Thursday, November 7, 2013

A low-key intro to Godot

Gary Lydon and Gavan O'Herlihy as Estragon and Pozzo.

I wouldn't reckon that the Gare St. Lazare Players' production of Waiting for Godot (at Arts Emerson through this weekend) will light a fire under any passionate Samuel Beckett fan. The show is solid, I suppose, but only occasionally inspired - and adds little to the interpretive store that has accumulated around this pivotal 20th century text. What's more, its central performances are often too low in energy to compensate theatrically for the fact that, in the famous opinion of one reviewer, in Waiting for Godot "nothing happens - twice."

Of course that's just wrong; Godot is packed with incident - but it's all discursive incident.  (Yes, the play lacks a plot, but that's Beckett's point, that life lacks a plot; or rather that the plots we invent for it are all false.) But putting over the text's rambling, ruminative quality requires not only pinpoint direction but also high-energy presences - and trust me, Waiting for Godot can not only be harrowing, but laugh-out-loud funny. The ICA recently brought us a strikingly re-imagined version (from the Classical Theatre of Harlem) that was set in the wastelands of New Orleans after Hurricane Katrina, and I caught a brilliant conceptual investigation of the text up at the Stratford Festival this summer. Even the ART scored, more or less, with its two versions. The play is more accessible, and easier to pull off, than people imagine.

Still, if there isn't much in the way of existential fireworks going on at ArtsEmerson, a diligent attention to detail is apparent throughout the production, as well as a few memorable moments from its Pozzo and (particularly) Lucky. Director Judy Hegarty Lovett has done her homework, and hits all of the key points you might find in a Cliff's Notes guide to the play with a steady hand.  And the production design, by Ferdia Murphy, is desolately lovely, with a haunting lunar motif (which cleverly refs, btw, the painting that was one inspiration for the play, below). As a gentle introduction to this masterpiece - a kind of "Godot 101," you could make a case for this version. Or at least that was my partner's response; a Beckett virgin, he went with me to check out what he imagined would prove a long, pretension-ridden slog because (basically) he felt he "had to." But somehow the play reached him.  After the curtain fell, he turned to me and said "Well . . . it's a brilliant play, isn't it."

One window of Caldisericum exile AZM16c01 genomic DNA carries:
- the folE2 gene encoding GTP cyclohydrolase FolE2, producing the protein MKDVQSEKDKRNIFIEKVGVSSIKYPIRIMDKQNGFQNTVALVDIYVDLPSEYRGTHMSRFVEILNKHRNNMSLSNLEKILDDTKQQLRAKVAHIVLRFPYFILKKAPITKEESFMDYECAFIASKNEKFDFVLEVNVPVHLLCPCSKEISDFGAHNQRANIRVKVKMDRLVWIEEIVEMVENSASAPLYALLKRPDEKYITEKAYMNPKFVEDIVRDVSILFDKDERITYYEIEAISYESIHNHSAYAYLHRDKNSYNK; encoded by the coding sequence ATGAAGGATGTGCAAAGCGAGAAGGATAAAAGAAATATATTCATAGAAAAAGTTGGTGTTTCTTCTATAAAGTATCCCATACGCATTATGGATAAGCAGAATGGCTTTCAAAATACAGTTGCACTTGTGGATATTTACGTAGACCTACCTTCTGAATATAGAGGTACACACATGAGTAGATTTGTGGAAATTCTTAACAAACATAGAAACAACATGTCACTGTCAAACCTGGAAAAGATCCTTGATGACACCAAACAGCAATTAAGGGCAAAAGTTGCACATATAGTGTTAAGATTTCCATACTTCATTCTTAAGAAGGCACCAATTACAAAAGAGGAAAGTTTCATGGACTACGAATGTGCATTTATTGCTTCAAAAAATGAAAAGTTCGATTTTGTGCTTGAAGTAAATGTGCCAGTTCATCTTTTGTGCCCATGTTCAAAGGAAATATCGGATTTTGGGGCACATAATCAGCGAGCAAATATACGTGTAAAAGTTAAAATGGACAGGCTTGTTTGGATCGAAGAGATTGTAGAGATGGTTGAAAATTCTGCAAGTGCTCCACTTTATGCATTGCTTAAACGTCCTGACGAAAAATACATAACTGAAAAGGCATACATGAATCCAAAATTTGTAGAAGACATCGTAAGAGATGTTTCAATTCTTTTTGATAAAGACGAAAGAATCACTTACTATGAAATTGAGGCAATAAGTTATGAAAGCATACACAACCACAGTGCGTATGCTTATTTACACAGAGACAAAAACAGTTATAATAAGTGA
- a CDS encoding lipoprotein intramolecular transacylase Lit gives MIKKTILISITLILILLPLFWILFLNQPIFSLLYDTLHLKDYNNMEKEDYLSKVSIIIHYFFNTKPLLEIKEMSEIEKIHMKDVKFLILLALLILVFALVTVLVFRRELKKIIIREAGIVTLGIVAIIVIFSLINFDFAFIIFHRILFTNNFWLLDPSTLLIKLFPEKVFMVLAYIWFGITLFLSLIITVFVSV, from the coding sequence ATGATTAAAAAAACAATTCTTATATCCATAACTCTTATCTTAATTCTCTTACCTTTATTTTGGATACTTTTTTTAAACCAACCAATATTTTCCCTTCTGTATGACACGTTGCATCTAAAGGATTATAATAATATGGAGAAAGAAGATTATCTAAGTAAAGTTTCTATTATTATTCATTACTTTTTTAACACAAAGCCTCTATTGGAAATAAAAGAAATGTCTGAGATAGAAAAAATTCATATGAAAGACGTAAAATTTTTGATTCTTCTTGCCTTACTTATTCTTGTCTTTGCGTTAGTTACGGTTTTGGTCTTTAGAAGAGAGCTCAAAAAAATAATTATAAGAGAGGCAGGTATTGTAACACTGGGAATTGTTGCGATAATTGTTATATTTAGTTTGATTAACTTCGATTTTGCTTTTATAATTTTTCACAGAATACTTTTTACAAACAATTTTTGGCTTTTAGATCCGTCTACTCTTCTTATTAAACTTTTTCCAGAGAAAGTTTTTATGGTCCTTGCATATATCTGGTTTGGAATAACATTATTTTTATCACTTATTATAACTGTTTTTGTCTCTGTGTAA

Caspar David Friedrich's Two Men by the Sea at Moonrise
Yes, I responded, it is. But perhaps I know it almost too well to be moved by an average production of it. (I played Estragon myself years ago, and can still pretty much recite the lines along with the cast much of the time.) Do you really need to know the set up?  A country road. A tree. Nightfall. Two tramps (Vladimir and Estragon) who have long kept a daily appointment to meet a mysterious Mr. Godot - although Godot  never shows up, merely promising (again and again) that he may stop by tomorrow. A visit from a disturbing duo locked in a master/slave relationship. Various betrayals, small and large. Much bemused, bitter, tender, skeptical, hilarious and horrifying consideration of our imprisonment in the human condition.  And delivered between all the pratfalls, disappointments and double takes - perhaps the greatest statement of the case for existentialism, as well as its subtlest rebuke.

That's it.  And if you've never really thought through the ramifications of the loss of what Beckett calls "a personal God, with a white beard, outside time, without extension," the play could prove an eye-opener in philosophical terms.  Emotionally, though - well, few depths are sounded here by Conor Lovett's Vladimir or Gary Lydon's Estragon, who betray little passion over their predicament, much less each other (no, they're not gay, but their long partnership should immediately read as a damaged marriage of sorts).  Gavan O'Herlihy punches things up at first as an intriguingly charismatic Pozzo (he's usually far more of a gargoyle), and Tadhg Murphy is even better as his thinking "pig" of a slave, Lucky, whose moniker may not be as ironic as it sounds, and whose famous attempt at philosophy splinters into shards just as it should.  Still, Lovett and Lydon dominate the action, and too often they're nicely precise, but operating at too small a scale.  In this Godot, it's not that nothing happens; it's that nothing is really at stake.

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